A college town home to Bethel University, a robust farmer’s market and ball clay that attracted porcelain manufacturers, McKenzie was one of the rural communities to join the trend of communities facing rural hospital closures across the country. The trend continues through the Covid-19 pandemic and researchers expect that this year might see the highest number of hospital closures nationwide.

In news releases from that time, Quorum Health Corporation announced it was discontinuing operation of McKenzie Regional and selling its assets to a company with other hospitals in the area: Baptist Memorial Health Care Corporation.

McKenzie Mayor Jill Holland said when reached by phone that the private hospital, which delivered about 300 babies a year, had been losing millions of dollars a year, despite its efforts.

“They brought in specialty doctors, they brought in new equipment,” Holland said. “They did everything they could to build up the clientele but so many of our citizens are on fixed incomes one way or another. So many of them don't have the insurance and it just was not anything that the hospital could sustain.”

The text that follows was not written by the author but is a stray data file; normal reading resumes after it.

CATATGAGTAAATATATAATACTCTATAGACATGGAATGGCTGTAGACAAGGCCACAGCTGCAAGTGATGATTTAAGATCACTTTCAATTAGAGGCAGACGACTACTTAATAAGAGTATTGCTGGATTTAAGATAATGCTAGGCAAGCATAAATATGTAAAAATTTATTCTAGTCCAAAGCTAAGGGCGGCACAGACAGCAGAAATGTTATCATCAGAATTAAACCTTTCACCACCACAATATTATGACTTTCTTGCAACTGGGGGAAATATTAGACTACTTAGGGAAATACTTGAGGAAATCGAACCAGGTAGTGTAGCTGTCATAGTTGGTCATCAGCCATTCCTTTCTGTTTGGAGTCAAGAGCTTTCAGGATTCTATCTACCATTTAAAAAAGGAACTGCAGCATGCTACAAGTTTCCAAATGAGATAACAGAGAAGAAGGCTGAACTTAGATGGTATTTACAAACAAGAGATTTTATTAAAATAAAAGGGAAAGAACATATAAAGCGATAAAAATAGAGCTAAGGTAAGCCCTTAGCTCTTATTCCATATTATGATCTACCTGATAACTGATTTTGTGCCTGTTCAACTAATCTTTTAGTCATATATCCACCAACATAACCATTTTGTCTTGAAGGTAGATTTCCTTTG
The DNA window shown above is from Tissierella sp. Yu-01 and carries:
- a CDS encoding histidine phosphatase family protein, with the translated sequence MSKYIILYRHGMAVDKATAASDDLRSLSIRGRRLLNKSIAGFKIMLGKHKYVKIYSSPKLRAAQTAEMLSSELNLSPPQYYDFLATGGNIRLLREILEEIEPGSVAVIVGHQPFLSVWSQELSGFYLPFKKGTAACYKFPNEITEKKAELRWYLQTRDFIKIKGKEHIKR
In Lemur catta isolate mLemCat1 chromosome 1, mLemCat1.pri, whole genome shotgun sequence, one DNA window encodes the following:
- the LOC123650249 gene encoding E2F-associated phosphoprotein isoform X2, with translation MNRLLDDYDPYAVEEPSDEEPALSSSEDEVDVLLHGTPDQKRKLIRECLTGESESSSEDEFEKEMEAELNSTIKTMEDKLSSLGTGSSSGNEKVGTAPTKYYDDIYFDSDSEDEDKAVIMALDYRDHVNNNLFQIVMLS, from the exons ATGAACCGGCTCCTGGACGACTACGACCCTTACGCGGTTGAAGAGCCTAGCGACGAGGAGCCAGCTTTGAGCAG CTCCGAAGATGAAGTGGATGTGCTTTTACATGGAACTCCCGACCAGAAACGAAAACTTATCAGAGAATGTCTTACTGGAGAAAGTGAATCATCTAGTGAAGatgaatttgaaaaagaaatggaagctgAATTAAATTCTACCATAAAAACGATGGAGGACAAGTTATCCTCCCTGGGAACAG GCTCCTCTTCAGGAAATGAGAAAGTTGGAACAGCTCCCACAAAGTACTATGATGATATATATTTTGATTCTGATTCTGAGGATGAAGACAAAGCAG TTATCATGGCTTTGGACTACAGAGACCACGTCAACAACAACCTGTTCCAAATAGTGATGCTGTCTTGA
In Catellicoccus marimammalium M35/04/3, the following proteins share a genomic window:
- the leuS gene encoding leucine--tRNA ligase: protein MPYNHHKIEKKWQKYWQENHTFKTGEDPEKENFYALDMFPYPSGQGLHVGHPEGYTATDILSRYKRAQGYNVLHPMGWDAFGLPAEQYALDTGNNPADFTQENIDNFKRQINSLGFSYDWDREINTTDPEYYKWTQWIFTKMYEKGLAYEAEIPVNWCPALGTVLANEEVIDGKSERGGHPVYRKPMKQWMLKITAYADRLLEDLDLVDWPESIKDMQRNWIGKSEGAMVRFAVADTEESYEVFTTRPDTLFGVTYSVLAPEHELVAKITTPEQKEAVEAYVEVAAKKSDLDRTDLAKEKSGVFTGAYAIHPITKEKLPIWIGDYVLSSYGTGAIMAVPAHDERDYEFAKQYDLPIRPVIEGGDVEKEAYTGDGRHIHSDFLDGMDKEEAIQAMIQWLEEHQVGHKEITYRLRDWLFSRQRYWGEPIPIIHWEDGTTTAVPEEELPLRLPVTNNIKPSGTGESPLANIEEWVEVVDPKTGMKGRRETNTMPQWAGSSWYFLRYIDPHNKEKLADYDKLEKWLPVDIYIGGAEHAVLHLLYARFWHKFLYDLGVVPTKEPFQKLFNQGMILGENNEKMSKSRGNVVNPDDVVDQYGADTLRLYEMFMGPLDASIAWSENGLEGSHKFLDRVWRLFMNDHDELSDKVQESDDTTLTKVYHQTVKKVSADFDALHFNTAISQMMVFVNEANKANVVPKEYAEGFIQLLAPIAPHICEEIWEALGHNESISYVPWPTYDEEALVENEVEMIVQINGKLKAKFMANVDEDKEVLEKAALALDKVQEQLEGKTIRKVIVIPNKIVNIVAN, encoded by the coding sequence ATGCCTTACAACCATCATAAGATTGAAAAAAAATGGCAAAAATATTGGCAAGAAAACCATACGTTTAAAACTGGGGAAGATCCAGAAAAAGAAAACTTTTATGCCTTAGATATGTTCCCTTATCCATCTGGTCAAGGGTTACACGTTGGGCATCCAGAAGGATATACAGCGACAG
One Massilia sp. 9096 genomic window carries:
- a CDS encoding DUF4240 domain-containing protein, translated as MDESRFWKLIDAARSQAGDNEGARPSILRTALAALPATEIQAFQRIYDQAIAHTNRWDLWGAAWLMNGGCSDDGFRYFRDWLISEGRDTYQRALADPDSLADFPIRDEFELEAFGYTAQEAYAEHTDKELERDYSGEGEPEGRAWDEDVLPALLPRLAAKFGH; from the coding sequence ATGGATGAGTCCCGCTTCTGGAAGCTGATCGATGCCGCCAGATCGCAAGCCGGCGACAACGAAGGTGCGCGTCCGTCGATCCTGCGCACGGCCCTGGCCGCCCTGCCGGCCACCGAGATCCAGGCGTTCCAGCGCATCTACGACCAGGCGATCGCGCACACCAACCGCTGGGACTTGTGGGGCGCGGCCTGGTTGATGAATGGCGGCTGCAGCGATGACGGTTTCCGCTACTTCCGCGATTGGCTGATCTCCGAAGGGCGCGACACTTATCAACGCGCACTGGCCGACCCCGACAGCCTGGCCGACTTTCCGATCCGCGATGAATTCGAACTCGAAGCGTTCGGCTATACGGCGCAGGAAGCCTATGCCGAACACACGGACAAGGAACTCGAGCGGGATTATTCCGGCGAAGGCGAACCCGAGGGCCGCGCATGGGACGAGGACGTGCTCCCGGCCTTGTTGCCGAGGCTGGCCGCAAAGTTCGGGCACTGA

There are no plans for another hospital to move into town, Holland said. There is no incentive for them to do so.

Recently, a $50,000 grant facilitated the purchase of a telehealth machine so that McKenzie residents could consult with doctors at, say, Vanderbilt University Medical Center.

As a result of the closure, Baptist Healthcare beefed up the services its clinic provided, such as providing crisis care.

These days, in event of an accident or emergency, McKenzie can rely on an air helicopter to chopper in and ferry out critically injured people, McKenzie Police Chief Craig Moates said by phone.